How could I detect someone running a Tor bridge inside my local network? I guess I could use a Tor client and try all the IPs to see if they work as a bridge. Is there a faster solution? Maybe using nmap somehow? I am a normal user inside the network, so I don't control any switch, etc.

2 Answers 2


Try wireshark/tcpdump, the dumps can be sorted for encrypted packets. Then just look for patterns.

Why are you looking for a bridge if you are not the admin?

  • I would hazard a guess of 'so he can have concrete evidence when he goes to the admins'. It's like having photos when you go to the police; they're more likely to listen and follow up if you can do half their work for them. Dec 7, 2011 at 1:36
  • No, it's nothing involving police :) It's more like an experiment. Anyway, I am capturing traffic with wireshark but most of the TCP traffic appears encrypted. Every packet is around 60 bytes and looks encrypted or garbage, though I don't see a lot of TLS handshakes going on. Any idea how this is done? I haven't done anything special when setting up the connection. It uses DHCP.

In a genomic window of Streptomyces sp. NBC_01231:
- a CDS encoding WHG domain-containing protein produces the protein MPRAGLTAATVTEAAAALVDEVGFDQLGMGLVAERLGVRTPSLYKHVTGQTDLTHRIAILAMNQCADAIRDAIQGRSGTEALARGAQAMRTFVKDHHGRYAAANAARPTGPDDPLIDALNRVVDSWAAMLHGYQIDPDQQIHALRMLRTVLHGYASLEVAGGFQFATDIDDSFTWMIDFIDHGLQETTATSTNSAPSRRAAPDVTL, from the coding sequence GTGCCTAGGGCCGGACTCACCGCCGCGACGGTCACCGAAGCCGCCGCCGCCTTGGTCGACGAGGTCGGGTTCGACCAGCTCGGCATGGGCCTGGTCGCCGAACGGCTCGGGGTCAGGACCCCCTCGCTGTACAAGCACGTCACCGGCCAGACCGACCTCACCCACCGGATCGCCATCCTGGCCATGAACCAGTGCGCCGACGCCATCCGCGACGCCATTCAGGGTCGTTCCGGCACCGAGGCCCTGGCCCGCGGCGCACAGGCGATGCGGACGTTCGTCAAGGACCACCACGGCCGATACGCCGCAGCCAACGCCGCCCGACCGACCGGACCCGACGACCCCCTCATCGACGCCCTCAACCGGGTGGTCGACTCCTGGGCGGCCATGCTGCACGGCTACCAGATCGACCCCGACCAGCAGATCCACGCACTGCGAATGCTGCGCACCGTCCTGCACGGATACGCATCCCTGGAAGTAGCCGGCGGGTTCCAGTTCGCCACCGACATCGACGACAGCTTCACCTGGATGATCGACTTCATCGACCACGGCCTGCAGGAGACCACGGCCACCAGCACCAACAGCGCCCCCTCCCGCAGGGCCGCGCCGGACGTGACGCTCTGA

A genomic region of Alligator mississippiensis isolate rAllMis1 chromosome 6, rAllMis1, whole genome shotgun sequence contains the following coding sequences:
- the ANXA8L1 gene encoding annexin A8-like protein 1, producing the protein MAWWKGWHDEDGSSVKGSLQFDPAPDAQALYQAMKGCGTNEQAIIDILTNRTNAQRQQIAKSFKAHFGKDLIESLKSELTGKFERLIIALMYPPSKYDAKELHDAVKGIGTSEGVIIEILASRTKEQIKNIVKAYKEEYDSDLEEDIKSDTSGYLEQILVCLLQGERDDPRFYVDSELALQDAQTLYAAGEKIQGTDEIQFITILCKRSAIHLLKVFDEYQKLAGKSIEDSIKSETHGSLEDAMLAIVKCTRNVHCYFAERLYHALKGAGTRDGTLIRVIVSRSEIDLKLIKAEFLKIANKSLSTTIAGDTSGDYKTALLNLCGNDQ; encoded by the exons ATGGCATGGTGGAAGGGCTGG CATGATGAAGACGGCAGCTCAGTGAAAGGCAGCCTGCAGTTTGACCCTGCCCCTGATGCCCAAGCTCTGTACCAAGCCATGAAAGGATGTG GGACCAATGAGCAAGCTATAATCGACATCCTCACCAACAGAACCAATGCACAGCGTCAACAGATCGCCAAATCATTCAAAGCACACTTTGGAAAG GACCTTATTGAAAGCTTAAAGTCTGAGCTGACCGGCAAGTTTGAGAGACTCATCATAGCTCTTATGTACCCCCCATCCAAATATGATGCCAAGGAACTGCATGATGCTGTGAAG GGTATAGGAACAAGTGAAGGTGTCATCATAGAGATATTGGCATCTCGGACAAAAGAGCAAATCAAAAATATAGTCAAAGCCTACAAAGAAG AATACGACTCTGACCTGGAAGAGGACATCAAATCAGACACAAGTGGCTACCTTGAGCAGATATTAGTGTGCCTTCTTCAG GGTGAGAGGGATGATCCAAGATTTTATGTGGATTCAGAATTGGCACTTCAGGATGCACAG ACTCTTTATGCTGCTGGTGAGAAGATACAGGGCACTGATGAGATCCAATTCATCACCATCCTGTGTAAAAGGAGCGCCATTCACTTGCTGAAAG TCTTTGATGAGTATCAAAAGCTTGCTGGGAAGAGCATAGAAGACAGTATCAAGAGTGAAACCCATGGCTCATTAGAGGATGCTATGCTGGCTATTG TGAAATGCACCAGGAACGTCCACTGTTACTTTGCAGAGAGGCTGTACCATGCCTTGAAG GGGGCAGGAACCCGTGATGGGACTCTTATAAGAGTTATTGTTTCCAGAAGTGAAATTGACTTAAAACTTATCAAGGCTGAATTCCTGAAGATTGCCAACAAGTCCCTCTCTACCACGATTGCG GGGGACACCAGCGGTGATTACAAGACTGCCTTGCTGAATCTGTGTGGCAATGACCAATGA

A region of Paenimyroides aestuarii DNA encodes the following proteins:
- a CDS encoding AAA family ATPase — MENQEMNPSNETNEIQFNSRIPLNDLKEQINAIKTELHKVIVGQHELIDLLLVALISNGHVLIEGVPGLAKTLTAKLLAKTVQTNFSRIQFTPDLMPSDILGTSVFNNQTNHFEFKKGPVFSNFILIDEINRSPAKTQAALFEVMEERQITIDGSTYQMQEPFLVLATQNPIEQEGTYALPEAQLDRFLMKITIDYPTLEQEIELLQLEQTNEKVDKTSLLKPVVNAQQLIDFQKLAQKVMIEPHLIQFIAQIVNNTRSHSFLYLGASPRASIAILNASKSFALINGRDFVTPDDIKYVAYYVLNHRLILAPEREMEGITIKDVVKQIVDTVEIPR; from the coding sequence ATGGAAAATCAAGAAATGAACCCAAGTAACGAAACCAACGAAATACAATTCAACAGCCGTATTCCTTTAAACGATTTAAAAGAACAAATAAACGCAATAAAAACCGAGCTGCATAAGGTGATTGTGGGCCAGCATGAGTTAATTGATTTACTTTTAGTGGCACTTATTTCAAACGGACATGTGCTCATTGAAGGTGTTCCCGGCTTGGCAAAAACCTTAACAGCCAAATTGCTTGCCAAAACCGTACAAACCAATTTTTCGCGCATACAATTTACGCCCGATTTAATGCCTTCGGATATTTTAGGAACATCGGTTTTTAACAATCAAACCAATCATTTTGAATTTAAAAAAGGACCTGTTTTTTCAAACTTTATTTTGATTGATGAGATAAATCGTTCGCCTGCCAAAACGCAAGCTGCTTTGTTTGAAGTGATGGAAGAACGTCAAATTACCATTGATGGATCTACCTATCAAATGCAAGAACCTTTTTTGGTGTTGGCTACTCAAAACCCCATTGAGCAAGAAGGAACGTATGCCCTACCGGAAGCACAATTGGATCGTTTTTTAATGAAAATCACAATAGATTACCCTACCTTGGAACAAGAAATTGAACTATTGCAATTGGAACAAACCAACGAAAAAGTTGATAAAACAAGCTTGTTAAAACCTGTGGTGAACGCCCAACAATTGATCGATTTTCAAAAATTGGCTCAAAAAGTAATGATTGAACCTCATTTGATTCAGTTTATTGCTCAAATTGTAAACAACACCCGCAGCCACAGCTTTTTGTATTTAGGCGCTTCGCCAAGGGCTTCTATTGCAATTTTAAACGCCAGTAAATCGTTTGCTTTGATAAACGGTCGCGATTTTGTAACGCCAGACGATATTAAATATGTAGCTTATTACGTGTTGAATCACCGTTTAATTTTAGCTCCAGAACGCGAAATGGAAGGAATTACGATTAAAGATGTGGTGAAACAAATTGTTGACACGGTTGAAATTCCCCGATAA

– user16367
    Dec 8, 2011 at 16:36
  • I can't say exactly what to look for. You might try setting up your own tor bridge and look for similarities, esp with the handshaking
    – November
    Dec 10, 2011 at 0:43

A bridge is a way for external Internet users to access the Tor network. You could focus the testing to the external accessible IPs of your network. A lot of research remains on how to hide bridges better and experiments is good. Learn more about bridges here https://trac.torproject.org/projects/tor/search?q=bridge

  • My network has around 7000 IPs, though. There is no NAT.
    – user16367
    Dec 9, 2011 at 14:12
  • nmap scanning 7000 IPs as a normal user on the network is not advisable and will likely get you in trouble. Dec 11, 2011 at 8:32

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